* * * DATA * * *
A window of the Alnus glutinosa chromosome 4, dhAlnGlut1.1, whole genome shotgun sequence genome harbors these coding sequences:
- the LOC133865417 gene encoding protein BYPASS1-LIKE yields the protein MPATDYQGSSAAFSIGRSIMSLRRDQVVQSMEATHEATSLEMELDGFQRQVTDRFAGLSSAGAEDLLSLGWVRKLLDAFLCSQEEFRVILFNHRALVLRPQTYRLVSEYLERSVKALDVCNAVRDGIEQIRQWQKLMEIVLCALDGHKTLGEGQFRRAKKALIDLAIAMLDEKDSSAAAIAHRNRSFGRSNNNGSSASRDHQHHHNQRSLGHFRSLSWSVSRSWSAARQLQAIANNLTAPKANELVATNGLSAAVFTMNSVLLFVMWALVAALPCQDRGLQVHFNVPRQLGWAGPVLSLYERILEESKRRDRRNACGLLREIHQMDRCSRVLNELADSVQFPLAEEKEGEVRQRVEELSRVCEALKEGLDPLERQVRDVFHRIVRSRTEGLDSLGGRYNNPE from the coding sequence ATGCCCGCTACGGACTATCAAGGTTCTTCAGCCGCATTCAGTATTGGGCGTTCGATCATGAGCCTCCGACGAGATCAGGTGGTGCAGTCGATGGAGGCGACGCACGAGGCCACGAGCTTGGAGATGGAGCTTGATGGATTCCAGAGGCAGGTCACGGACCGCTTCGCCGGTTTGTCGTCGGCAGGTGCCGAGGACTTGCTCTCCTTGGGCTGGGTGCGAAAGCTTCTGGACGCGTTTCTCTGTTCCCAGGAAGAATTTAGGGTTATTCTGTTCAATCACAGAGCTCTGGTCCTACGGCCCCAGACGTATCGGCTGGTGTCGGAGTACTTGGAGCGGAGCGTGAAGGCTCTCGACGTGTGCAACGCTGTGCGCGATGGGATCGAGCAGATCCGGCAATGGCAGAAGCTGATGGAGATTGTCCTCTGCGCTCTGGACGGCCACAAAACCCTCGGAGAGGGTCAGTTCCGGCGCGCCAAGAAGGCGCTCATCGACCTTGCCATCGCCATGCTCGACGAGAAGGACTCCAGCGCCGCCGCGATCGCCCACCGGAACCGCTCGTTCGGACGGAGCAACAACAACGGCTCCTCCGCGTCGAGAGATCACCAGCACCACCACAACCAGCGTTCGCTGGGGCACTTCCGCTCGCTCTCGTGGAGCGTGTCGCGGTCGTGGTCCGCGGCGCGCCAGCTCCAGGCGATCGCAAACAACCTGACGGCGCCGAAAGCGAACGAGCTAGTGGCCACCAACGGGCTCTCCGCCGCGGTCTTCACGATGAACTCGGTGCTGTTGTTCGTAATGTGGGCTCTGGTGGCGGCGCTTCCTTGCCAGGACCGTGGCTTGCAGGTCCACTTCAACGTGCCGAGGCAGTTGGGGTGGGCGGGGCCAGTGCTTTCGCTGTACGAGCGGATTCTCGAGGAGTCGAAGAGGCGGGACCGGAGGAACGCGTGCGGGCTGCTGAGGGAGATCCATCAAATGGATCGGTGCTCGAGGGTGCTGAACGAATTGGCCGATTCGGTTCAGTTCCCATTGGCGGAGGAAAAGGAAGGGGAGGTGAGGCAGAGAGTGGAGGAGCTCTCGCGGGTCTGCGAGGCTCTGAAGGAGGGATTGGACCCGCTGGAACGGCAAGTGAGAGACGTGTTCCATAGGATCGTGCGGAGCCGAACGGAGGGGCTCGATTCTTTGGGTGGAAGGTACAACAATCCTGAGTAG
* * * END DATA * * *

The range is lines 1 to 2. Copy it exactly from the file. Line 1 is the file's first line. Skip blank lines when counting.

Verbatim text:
A window of the Alnus glutinosa chromosome 4, dhAlnGlut1.1, whole genome shotgun sequence genome harbors these coding sequences:
- the LOC133865417 gene encoding protein BYPASS1-LIKE yields the protein MPATDYQGSSAAFSIGRSIMSLRRDQVVQSMEATHEATSLEMELDGFQRQVTDRFAGLSSAGAEDLLSLGWVRKLLDAFLCSQEEFRVILFNHRALVLRPQTYRLVSEYLERSVKALDVCNAVRDGIEQIRQWQKLMEIVLCALDGHKTLGEGQFRRAKKALIDLAIAMLDEKDSSAAAIAHRNRSFGRSNNNGSSASRDHQHHHNQRSLGHFRSLSWSVSRSWSAARQLQAIANNLTAPKANELVATNGLSAAVFTMNSVLLFVMWALVAALPCQDRGLQVHFNVPRQLGWAGPVLSLYERILEESKRRDRRNACGLLREIHQMDRCSRVLNELADSVQFPLAEEKEGEVRQRVEELSRVCEALKEGLDPLERQVRDVFHRIVRSRTEGLDSLGGRYNNPE from the coding sequence ATGCCCGCTACGGACTATCAAGGTTCTTCAGCCGCATTCAGTATTGGGCGTTCGATCATGAGCCTCCGACGAGATCAGGTGGTGCAGTCGATGGAGGCGACGCACGAGGCCACGAGCTTGGAGATGGAGCTTGATGGATTCCAGAGGCAGGTCACGGACCGCTTCGCCGGTTTGTCGTCGGCAGGTGCCGAGGACTTGCTCTCCTTGGGCTGGGTGCGAAAGCTTCTGGACGCGTTTCTCTGTTCCCAGGAAGAATTTAGGGTTATTCTGTTCAATCACAGAGCTCTGGTCCTACGGCCCCAGACGTATCGGCTGGTGTCGGAGTACTTGGAGCGGAGCGTGAAGGCTCTCGACGTGTGCAACGCTGTGCGCGATGGGATCGAGCAGATCCGGCAATGGCAGAAGCTGATGGAGATTGTCCTCTGCGCTCTGGACGGCCACAAAACCCTCGGAGAGGGTCAGTTCCGGCGCGCCAAGAAGGCGCTCATCGACCTTGCCATCGCCATGCTCGACGAGAAGGACTCCAGCGCCGCCGCGATCGCCCACCGGAACCGCTCGTTCGGACGGAGCAACAACAACGGCTCCTCCGCGTCGAGAGATCACCAGCACCACCACAACCAGCGTTCGCTGGGGCACTTCCGCTCGCTCTCGTGGAGCGTGTCGCGGTCGTGGTCCGCGGCGCGCCAGCTCCAGGCGATCGCAAACAACCTGACGGCGCCGAAAGCGAACGAGCTAGTGGCCACCAACGGGCTCTCCGCCGCGGTCTTCACGATGAACTCGGTGCTGTTGTTCGTAATGTGGGCTCTGGTGGCGGCGCTTCCTTGCCAGGACCGTGGCTTGCAGGTCCACTTCAACGTGCCGAGGCAGTTGGGGTGGGCGGGGCCAGTGCTTTCGCTGTACGAGCGGATTCTCGAGGAGTCGAAGAGGCGGGACCGGAGGAACGCGTGCGGGCTGCTGAGGGAGATCCATCAAATGGATCGGTGCTCGAGGGTGCTGAACGAATTGGCCGATTCGGTTCAGTTCCCATTGGCGGAGGAAAAGGAAGGGGAGGTGAGGCAGAGAGTGGAGGAGCTCTCGCGGGTCTGCGAGGCTCTGAAGGAGGGATTGGACCCGCTGGAACGGCAAGTGAGAGACGTGTTCCATAGGATCGTGCGGAGCCGAACGGAGGGGCTCGATTCTTTGGGTGGAAGGTACAACAATCCTGAGTAG